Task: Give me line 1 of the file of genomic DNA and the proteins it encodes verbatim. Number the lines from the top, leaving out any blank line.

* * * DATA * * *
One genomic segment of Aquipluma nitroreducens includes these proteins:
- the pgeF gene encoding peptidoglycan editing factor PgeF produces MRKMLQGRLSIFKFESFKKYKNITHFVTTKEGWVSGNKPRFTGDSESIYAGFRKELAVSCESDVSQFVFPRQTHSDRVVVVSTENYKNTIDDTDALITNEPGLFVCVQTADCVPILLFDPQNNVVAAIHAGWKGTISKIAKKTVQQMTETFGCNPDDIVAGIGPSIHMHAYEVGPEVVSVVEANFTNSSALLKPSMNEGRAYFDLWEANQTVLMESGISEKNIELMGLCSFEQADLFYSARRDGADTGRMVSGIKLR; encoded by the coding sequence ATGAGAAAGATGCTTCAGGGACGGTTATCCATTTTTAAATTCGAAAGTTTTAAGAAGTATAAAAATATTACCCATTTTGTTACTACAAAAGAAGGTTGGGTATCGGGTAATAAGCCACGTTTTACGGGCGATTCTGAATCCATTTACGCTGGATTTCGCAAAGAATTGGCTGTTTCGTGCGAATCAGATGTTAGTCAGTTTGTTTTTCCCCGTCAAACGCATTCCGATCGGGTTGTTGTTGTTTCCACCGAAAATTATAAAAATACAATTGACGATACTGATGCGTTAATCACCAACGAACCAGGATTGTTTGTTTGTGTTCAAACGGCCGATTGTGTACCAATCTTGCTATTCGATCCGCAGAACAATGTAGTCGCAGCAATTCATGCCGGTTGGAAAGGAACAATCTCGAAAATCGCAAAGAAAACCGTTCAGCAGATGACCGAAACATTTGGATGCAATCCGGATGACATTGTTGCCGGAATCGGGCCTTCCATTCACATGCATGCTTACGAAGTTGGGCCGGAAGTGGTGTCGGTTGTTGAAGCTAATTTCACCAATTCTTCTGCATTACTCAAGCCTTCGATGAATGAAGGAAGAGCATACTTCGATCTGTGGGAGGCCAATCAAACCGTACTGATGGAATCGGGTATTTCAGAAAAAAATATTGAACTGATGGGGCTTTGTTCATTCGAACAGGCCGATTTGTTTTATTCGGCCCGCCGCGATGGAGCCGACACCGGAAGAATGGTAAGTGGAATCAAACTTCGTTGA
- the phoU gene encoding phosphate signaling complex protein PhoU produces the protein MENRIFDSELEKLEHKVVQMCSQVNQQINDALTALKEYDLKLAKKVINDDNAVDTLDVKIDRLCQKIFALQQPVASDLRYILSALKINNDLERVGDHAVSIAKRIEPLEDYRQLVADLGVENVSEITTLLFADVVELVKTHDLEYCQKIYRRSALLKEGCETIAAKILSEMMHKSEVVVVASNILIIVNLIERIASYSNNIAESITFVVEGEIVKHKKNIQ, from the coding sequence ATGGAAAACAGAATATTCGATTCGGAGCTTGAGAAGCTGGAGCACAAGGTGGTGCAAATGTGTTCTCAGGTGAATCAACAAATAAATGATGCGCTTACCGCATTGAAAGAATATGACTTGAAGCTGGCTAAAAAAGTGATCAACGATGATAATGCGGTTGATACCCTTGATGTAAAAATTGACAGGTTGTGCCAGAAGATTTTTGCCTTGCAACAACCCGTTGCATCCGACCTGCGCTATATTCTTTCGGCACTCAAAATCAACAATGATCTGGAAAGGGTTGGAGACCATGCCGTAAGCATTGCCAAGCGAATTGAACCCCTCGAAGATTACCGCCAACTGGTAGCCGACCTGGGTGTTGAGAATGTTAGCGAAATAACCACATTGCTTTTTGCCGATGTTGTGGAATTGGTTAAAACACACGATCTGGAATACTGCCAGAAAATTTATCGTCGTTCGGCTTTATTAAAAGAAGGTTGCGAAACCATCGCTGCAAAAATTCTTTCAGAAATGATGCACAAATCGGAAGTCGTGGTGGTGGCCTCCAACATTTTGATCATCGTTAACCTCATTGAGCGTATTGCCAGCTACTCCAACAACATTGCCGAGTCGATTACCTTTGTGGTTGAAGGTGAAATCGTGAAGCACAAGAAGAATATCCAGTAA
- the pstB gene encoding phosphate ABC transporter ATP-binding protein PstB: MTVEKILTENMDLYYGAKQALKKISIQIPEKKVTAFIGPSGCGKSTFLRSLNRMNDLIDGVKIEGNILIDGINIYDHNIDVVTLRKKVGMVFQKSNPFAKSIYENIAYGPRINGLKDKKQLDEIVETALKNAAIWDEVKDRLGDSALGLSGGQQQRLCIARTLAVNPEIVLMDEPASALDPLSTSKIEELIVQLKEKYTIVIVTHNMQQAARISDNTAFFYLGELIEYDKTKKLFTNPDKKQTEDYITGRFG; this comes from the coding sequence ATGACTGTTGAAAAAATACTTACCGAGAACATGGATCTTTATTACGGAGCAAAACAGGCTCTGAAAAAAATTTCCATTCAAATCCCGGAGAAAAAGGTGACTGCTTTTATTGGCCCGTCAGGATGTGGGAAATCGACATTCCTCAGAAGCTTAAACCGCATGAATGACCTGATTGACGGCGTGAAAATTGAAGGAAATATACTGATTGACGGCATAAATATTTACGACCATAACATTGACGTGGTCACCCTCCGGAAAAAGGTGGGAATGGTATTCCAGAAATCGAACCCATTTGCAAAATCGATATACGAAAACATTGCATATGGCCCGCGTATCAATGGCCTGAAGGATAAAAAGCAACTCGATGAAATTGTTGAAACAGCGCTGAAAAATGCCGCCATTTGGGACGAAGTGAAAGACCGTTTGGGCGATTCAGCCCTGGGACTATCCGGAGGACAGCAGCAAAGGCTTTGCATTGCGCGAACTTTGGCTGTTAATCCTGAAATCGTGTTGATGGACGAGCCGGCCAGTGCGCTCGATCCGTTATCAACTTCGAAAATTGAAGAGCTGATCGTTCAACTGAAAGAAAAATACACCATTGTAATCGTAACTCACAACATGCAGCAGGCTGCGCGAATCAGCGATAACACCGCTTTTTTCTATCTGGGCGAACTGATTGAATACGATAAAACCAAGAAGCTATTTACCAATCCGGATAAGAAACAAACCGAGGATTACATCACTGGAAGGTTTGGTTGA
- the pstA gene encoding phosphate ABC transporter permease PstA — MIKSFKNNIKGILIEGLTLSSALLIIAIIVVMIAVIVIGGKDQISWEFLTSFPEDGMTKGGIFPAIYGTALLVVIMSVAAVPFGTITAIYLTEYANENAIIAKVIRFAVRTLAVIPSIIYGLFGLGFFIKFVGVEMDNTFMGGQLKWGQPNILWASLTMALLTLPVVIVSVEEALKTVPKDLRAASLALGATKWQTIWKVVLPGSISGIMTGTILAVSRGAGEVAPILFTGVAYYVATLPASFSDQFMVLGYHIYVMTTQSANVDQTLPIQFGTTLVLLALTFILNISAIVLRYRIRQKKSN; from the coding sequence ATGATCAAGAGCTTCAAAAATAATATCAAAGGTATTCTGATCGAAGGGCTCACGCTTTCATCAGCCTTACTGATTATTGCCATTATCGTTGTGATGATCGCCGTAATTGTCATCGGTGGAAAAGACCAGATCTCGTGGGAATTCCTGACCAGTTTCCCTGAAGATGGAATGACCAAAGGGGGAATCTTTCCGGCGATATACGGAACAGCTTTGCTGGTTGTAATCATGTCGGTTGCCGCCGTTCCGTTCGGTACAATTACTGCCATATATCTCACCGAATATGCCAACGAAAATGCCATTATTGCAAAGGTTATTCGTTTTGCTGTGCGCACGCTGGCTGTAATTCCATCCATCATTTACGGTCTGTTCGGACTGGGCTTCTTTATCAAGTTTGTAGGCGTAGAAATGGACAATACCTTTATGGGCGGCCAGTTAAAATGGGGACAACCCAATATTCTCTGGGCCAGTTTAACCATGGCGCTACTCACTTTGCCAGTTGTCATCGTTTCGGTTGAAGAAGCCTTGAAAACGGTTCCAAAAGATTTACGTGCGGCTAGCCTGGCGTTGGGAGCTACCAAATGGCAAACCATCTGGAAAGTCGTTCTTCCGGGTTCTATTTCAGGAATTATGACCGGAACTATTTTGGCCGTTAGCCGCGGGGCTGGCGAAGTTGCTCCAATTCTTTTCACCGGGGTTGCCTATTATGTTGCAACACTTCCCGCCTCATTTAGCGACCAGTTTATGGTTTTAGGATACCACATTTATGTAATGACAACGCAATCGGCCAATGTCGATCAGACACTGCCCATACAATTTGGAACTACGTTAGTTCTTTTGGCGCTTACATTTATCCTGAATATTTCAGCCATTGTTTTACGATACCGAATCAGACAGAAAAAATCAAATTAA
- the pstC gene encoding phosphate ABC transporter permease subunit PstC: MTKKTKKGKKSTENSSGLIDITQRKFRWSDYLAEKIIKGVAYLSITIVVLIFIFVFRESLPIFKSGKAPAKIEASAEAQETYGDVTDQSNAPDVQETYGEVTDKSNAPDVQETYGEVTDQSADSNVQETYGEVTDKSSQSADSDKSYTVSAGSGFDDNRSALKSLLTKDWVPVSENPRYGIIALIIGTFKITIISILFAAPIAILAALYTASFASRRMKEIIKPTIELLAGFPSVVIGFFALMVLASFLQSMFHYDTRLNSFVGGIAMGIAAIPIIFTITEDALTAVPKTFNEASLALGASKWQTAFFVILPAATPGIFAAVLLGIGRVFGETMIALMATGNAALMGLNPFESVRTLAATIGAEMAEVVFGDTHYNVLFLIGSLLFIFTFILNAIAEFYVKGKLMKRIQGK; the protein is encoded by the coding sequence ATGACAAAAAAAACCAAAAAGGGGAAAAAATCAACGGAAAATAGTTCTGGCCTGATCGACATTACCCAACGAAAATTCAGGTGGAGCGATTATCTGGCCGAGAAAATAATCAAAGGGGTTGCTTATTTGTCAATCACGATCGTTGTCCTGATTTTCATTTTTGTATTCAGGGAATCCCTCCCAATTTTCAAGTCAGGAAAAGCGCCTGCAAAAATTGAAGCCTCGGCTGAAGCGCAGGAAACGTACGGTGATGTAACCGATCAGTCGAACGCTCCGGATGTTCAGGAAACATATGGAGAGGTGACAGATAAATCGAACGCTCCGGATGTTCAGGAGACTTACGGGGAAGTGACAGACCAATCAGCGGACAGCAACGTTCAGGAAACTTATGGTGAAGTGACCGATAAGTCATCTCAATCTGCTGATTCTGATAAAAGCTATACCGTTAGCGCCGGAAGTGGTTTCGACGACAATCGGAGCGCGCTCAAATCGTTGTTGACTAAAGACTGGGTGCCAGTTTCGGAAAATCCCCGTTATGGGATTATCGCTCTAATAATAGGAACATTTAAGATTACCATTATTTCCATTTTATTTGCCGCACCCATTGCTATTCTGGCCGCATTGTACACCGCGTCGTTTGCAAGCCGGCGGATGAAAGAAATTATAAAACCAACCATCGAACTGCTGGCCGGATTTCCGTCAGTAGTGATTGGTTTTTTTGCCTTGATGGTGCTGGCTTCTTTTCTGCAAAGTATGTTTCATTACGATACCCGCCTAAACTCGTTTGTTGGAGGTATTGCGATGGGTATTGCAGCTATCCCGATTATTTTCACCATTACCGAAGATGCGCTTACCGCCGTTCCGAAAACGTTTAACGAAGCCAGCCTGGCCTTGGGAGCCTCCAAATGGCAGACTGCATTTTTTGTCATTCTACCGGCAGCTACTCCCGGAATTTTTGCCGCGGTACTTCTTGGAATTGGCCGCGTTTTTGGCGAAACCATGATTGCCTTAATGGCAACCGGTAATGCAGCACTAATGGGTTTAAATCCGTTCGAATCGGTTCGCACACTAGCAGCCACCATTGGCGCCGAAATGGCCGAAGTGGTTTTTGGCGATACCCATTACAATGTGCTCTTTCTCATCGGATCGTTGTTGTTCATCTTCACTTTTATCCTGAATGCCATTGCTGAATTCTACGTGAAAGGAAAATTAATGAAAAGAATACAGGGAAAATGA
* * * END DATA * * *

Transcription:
One genomic segment of Aquipluma nitroreducens includes these proteins: